anger "gives us the false illusion that we are in control of the situation." Well, as much as we hate to admit it, there is very little in this life, not just chronic illness, that we have actual control of. The only thing we can do is process our emotions and keep moving forward. As stated in the article, "emotions don’t just go away, especially the unexpressed emotions. Emotions do, however, shift and change shape." Of course my goal when suppressing anger, frustration, fear, sadness, etc is that they will eventually just disappear. That I won't have to deal with them. However, since that is usually just not the case, no matter how hard I try to deny and hide them, maybe reshaping my relationship with this intrinsic anger would be more productive.
Anger, while not desired, does have some positive aspects. Anger brings attention to the fact that the inner me thinks something is wrong or that something or someone is interfering with my personal plans and/or life. When I reflect on my anger, it allows me to see that I actually do care about myself in some respect? I'm still here and have an inner light that is trying to persevere and push me forward even when part of me, the part I get angry at, just wants to stop trying. Anger is trying to make me express myself and my emotions, trying to encourage or even forcefully create change. While I may not like the way anger makes me feel, it does help me realize that I desire something more than what I'm currently experiencing. (In my case - better health, more energy, and more respect to mention a few.) And while that may not sound all that important, it's the push that I need to keep running my feeds, running my fluids, seeking healthcare, and allowing myself to take risk for the benefit of happiness with my family.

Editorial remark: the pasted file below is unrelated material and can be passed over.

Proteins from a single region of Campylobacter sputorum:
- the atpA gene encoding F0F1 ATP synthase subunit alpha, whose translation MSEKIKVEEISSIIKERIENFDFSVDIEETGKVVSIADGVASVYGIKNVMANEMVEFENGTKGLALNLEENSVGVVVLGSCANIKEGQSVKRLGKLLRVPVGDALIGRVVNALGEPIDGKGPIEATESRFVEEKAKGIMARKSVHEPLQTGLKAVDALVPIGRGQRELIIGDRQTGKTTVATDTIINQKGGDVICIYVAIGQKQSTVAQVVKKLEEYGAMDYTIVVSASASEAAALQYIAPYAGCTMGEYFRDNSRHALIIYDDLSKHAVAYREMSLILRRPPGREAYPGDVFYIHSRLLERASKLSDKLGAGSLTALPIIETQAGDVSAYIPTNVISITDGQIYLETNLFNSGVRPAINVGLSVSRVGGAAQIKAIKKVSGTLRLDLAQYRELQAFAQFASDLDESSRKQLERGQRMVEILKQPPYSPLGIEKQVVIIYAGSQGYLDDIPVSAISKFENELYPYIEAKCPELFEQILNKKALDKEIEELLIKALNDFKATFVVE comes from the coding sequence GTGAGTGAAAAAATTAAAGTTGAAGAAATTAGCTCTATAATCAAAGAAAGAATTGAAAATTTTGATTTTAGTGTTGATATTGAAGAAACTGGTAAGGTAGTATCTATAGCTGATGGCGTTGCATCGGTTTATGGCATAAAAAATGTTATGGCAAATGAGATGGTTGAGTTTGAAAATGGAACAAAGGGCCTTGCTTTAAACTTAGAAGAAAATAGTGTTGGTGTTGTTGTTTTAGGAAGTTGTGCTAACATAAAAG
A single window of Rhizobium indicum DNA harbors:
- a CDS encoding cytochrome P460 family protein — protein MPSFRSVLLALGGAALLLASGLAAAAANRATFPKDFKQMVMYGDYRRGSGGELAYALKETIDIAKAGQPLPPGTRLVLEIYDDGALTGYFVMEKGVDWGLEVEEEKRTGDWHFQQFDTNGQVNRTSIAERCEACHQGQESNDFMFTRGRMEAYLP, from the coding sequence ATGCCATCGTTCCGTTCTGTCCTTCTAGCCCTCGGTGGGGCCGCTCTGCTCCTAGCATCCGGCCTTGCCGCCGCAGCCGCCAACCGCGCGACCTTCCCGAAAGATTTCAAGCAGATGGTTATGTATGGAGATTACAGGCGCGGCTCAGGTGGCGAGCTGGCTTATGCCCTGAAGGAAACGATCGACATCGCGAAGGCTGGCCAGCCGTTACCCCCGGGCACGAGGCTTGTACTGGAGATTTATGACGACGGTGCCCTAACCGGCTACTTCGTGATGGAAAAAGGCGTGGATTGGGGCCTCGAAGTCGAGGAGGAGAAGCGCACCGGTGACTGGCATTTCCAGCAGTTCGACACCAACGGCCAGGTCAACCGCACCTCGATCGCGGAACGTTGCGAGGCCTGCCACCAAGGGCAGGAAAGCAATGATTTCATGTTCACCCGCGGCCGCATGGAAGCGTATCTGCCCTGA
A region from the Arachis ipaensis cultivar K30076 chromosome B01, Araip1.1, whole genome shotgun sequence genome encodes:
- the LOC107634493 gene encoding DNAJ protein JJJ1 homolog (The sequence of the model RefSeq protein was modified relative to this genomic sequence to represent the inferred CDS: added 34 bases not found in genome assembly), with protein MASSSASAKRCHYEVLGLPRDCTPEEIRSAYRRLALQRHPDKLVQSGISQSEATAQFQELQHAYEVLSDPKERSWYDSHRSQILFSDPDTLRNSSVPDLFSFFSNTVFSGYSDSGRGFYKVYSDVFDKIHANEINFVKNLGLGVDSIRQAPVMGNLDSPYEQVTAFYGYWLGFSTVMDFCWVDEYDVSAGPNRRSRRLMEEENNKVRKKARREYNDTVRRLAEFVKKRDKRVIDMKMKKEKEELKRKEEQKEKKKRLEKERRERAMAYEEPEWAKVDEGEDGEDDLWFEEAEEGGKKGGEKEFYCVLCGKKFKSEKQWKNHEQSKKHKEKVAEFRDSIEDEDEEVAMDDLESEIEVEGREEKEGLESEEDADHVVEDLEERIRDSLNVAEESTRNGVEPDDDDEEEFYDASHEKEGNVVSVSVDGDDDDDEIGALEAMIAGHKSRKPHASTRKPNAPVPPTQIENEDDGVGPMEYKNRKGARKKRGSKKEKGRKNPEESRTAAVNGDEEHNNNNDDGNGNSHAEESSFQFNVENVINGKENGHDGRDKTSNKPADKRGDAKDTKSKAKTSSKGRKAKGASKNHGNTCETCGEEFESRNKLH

"It’s when we constantly suppress anger that it can start to ooze into our lives like a dark, heavy, sticky tar. Covering everything, drowning out light, suppressing the voice, taking all strength, and numbing all emotions." (Soulful Med link above).
Realizing and knowing that this is true is why I am trying so hard to get a grasp on how to better handle my personal anger, especially when it is directed inwardly for things that are outside my control. Part of being human is experiencing the vast variety of emotions life offers, the positive and negative emotions. Therefore, understanding, accepting, and finding healthy ways to express these emotions, instead of spending a lot of energy avoiding the ones we don't like, is beneficial.